Legitimate, honest extension developers won't write JavaScript to steal your passwords and other sensitive information. Is there any way for the user to know this, aside from just trusting the developer? Actually, yes there is! I'll let you in on a little secret: all Safari extensions are open source, in a sense. Not entirely open source: native Mac code in the app is not necessarily open source. But the JavaScript that gets loaded into web pages is open source, and it's the JavaScript that has the scary permissions you see in Safari's Extension Preferences. (By the way, any native code in the extension is sandboxed, and the app itself is also sandboxed if it comes from the Mac App Store.)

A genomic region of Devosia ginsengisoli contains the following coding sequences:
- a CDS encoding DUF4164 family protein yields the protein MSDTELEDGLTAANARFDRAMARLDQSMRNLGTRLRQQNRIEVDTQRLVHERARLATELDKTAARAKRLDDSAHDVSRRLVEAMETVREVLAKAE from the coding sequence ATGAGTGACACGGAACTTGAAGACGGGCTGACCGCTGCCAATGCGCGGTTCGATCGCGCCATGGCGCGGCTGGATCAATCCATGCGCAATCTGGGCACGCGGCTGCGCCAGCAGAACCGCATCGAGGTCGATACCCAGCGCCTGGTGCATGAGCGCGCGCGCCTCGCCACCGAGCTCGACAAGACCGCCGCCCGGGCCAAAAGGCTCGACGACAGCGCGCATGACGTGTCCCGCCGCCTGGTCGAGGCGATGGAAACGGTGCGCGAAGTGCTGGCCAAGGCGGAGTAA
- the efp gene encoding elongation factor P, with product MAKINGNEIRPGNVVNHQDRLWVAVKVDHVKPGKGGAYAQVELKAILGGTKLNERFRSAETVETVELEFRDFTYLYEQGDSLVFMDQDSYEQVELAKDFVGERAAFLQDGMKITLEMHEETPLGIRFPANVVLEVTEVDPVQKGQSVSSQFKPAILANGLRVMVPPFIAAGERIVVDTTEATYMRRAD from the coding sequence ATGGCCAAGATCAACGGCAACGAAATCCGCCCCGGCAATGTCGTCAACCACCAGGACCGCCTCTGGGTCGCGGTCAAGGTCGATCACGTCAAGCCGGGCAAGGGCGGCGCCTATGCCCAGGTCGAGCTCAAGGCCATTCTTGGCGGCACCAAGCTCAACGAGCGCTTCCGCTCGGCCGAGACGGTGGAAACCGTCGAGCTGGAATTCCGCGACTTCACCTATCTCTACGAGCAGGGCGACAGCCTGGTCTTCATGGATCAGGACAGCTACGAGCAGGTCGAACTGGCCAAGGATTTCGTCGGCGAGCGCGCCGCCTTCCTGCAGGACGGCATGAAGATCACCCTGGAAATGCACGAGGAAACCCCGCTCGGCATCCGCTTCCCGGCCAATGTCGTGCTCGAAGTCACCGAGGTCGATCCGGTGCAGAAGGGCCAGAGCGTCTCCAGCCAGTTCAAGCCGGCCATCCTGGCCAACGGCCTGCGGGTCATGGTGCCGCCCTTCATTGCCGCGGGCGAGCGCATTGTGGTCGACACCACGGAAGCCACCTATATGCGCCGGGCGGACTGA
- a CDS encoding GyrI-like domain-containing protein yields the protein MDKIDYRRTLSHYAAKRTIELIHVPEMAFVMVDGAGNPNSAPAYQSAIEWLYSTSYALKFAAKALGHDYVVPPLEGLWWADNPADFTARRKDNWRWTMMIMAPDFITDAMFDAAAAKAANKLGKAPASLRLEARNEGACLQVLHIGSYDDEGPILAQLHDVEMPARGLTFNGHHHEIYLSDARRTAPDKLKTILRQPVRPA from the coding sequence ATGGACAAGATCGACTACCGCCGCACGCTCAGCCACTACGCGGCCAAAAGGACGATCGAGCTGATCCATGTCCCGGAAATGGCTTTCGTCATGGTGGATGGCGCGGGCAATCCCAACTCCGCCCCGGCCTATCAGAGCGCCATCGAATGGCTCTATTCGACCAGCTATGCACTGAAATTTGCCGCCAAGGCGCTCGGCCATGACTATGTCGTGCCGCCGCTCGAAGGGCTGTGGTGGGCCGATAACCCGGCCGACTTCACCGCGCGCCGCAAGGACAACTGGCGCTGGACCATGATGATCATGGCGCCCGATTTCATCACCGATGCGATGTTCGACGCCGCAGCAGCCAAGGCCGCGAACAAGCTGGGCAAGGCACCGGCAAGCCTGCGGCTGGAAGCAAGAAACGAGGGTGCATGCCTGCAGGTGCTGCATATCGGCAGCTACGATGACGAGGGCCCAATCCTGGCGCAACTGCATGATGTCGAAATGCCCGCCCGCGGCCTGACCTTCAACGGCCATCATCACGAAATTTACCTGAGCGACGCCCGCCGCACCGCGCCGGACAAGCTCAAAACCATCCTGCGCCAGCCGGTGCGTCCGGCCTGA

If you use "Show Package Contents" in Finder to show the contents of my own, you'll find the Safari app extension StopTheMadness.appex inside the PlugIns folder. The extension is itself a package, so you can use "Show Package Contents" on it too. The extension's JavaScript is in the file script.js in the Resources folder. So there you have it, the StopTheMadness JavaScript is open source, though you have to buy the app and download it first to see the source. This is safe for the user, because Safari will not load an extension's JavaScript into web pages until the user specifically enables the extension in the Extensions Preferences, so the JavaScript can be inspected before it ever gets run by Safari.